As it would take some time to get to our final destination of Nathorstbreen, we put on two lectures in the morning. The first was Peter Damisch who gave a lecture entitled “The Andree North Pole Expedition: Lost for 33 Years!” Peter took us through this major expedition seeking to be the first to reach the North Pole (via a leaking hydrogen balloon!) They sought to discover unknown lands and amidst tremendous publicity, floated off over the icy horizon . . . then disappeared into the cold void of the North. Their fate became a mystery that stirred years of future exploration. His lecture covered what happened to them, with the haunting photographic images accidently found decades later, scattered across the remote, snowy wilderness of the Arctic.

Half an hour later, Kara, our marine biologist, gave a lecture comparing the Arctic and the Antarctic regions. Guests always like to know the difference between the regions, as many would like to visit the Antarctic and wonder what the differences are.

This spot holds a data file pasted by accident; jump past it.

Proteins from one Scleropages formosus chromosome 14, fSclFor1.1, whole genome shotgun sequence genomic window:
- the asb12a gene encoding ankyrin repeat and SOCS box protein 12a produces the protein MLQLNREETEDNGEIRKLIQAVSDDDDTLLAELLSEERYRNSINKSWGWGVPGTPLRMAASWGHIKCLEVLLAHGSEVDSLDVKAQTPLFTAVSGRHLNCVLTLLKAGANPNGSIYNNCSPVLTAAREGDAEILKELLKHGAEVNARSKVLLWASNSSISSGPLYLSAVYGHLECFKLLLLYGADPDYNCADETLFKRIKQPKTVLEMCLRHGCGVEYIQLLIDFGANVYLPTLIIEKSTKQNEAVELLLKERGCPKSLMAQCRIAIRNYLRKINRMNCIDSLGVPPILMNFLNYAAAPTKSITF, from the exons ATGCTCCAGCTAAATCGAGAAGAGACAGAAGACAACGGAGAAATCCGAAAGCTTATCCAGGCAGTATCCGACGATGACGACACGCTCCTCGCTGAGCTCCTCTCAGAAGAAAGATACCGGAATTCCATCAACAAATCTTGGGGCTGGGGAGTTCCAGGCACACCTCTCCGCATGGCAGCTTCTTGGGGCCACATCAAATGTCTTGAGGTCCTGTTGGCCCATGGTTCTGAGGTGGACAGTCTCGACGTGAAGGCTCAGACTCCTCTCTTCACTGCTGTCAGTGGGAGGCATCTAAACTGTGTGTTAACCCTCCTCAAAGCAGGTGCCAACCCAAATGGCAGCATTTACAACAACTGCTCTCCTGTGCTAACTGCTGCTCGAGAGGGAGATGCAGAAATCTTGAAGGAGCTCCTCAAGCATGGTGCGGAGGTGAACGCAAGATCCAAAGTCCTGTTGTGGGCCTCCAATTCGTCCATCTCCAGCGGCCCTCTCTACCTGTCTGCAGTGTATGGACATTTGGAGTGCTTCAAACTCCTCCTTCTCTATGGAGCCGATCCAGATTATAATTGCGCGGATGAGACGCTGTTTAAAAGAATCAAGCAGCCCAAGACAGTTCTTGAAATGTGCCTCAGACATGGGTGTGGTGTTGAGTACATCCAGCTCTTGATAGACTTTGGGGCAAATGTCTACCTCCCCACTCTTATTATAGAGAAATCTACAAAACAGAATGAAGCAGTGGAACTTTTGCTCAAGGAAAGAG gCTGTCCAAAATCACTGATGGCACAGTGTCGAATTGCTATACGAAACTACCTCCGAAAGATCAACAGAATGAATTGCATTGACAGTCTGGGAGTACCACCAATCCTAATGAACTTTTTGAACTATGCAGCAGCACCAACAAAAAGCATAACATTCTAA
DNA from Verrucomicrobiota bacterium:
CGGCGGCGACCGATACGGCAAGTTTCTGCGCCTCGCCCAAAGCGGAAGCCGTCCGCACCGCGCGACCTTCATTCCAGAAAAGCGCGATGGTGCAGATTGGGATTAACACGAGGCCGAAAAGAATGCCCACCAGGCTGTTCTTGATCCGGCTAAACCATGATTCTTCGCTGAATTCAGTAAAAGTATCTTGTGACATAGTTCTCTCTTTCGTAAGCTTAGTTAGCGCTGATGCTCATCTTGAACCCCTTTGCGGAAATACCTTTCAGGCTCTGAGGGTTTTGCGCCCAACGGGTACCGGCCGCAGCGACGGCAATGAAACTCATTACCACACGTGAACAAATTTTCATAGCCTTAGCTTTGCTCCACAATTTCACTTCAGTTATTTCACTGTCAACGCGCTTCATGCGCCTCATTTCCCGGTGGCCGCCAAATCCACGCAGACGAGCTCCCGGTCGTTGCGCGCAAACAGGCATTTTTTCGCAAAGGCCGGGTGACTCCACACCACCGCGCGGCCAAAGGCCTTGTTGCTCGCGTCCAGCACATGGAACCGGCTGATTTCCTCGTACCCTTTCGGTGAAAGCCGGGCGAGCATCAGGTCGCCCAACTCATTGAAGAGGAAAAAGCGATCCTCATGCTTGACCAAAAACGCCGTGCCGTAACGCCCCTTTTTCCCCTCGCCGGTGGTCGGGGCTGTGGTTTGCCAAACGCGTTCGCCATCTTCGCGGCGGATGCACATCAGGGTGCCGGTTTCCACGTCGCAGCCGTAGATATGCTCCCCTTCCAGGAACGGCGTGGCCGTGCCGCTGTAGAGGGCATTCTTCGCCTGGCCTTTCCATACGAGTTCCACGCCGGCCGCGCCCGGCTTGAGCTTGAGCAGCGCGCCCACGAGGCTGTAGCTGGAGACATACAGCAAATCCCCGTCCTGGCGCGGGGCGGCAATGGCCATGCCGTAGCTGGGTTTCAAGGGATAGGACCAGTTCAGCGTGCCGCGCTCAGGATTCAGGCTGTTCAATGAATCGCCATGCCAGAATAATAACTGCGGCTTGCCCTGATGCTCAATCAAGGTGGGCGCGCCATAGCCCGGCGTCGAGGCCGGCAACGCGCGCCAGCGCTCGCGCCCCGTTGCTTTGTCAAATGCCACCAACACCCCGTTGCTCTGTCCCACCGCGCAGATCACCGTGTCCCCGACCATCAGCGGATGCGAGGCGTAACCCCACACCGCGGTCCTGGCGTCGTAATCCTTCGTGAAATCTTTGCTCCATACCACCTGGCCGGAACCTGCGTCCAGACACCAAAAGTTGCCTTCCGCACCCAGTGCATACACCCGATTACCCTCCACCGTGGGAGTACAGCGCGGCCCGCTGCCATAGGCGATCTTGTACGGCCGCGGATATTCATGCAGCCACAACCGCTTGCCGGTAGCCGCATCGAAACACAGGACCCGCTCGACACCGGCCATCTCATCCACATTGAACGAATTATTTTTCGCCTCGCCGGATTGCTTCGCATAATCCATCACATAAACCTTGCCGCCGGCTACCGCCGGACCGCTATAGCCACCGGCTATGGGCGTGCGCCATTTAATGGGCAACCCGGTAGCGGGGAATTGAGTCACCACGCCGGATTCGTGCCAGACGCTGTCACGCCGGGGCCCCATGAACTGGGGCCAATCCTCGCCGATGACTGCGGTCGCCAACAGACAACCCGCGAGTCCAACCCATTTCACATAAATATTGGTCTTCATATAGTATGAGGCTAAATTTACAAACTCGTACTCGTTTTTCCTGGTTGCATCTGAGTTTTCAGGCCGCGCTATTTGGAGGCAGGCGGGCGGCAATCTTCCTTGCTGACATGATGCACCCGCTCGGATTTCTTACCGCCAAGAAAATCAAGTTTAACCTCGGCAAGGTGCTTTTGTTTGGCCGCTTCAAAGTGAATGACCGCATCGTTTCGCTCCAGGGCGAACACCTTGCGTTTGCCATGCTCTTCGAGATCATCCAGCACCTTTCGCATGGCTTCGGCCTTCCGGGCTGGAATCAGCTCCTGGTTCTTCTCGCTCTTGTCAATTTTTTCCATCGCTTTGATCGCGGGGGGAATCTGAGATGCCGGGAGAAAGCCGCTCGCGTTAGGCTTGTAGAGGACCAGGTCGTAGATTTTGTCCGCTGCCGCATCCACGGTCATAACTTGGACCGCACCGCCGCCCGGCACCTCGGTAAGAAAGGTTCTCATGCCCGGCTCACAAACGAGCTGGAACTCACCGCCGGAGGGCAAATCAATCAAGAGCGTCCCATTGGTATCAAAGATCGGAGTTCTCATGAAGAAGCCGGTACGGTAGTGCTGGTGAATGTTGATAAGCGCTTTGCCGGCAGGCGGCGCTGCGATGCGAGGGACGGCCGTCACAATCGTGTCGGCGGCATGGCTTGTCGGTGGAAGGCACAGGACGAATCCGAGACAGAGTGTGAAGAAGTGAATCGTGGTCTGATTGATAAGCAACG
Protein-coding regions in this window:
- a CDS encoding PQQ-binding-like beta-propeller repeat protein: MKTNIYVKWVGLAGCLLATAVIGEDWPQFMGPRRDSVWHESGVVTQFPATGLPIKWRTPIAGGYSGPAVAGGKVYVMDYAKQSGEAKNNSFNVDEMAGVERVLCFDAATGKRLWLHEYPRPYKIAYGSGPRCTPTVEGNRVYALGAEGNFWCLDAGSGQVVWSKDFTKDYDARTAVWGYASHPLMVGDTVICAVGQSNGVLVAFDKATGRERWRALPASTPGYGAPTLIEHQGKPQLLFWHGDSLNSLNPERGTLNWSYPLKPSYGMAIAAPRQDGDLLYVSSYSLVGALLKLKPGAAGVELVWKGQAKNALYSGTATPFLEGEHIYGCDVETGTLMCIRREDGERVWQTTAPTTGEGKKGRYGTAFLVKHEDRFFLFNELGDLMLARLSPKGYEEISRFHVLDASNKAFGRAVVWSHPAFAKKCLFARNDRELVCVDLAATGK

In the afternoon, shortly after lunch, we had arrived at our destination, close to Nathorstbreen which has a massive glacier face, which one could see has been surging for the last few years and has retreated quite considerably. It was spectacular, nonetheless, with loads of sea ice for us to cruise through on the Zodiacs. Each group had an hour and a half cruising as close as the ice would allow, and we were just surrounded with seals, on the ice and in the water. Normally seals in the Arctic tend to move away quickly from the Zodiacs, these seals today were curious and when we turned the engines off, they came right up to the Zodiacs, popping their heads up, giving all the guests a thrill at seeing the wildlife so close to us. My favourite for the day, however, was the Ivory Gulls. This pure white little gull is a special bird found only in the Arctic and many birders come here specifically to see this bird (and are often unsuccessful). Well, after our sixth Ivory Gull, the guests in my boat didn’t believe it was so special any more. It is still one of the most touching moments to see the white ghostly gull flying in front of the glaciers.